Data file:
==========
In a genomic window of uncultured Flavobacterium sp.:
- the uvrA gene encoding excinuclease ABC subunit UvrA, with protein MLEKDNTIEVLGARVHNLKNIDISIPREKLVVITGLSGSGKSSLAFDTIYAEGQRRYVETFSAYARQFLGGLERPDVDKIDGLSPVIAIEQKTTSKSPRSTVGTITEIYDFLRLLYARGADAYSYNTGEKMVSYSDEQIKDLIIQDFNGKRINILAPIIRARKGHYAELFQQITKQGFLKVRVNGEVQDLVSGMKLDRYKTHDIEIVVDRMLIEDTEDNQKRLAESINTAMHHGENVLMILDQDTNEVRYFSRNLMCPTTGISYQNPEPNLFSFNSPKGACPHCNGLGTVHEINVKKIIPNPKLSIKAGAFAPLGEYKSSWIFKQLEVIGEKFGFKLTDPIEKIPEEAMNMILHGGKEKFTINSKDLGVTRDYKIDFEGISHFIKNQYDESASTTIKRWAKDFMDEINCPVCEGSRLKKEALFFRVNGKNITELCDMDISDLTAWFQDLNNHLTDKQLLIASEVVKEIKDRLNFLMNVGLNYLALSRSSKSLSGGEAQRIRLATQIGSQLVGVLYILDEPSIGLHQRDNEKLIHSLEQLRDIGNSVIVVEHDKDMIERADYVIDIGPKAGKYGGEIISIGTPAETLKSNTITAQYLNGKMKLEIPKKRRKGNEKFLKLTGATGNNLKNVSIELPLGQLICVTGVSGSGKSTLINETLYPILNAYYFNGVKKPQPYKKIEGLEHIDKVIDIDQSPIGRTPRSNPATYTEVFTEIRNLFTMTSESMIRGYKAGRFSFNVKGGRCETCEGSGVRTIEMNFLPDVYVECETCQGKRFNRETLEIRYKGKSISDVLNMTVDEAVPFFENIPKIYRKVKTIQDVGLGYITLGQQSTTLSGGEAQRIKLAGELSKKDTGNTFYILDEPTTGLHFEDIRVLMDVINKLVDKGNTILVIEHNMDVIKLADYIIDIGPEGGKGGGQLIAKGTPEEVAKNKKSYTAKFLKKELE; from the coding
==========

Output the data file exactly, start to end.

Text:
In a genomic window of uncultured Flavobacterium sp.:
- the uvrA gene encoding excinuclease ABC subunit UvrA, with protein MLEKDNTIEVLGARVHNLKNIDISIPREKLVVITGLSGSGKSSLAFDTIYAEGQRRYVETFSAYARQFLGGLERPDVDKIDGLSPVIAIEQKTTSKSPRSTVGTITEIYDFLRLLYARGADAYSYNTGEKMVSYSDEQIKDLIIQDFNGKRINILAPIIRARKGHYAELFQQITKQGFLKVRVNGEVQDLVSGMKLDRYKTHDIEIVVDRMLIEDTEDNQKRLAESINTAMHHGENVLMILDQDTNEVRYFSRNLMCPTTGISYQNPEPNLFSFNSPKGACPHCNGLGTVHEINVKKIIPNPKLSIKAGAFAPLGEYKSSWIFKQLEVIGEKFGFKLTDPIEKIPEEAMNMILHGGKEKFTINSKDLGVTRDYKIDFEGISHFIKNQYDESASTTIKRWAKDFMDEINCPVCEGSRLKKEALFFRVNGKNITELCDMDISDLTAWFQDLNNHLTDKQLLIASEVVKEIKDRLNFLMNVGLNYLALSRSSKSLSGGEAQRIRLATQIGSQLVGVLYILDEPSIGLHQRDNEKLIHSLEQLRDIGNSVIVVEHDKDMIERADYVIDIGPKAGKYGGEIISIGTPAETLKSNTITAQYLNGKMKLEIPKKRRKGNEKFLKLTGATGNNLKNVSIELPLGQLICVTGVSGSGKSTLINETLYPILNAYYFNGVKKPQPYKKIEGLEHIDKVIDIDQSPIGRTPRSNPATYTEVFTEIRNLFTMTSESMIRGYKAGRFSFNVKGGRCETCEGSGVRTIEMNFLPDVYVECETCQGKRFNRETLEIRYKGKSISDVLNMTVDEAVPFFENIPKIYRKVKTIQDVGLGYITLGQQSTTLSGGEAQRIKLAGELSKKDTGNTFYILDEPTTGLHFEDIRVLMDVINKLVDKGNTILVIEHNMDVIKLADYIIDIGPEGGKGGGQLIAKGTPEEVAKNKKSYTAKFLKKELE; from the coding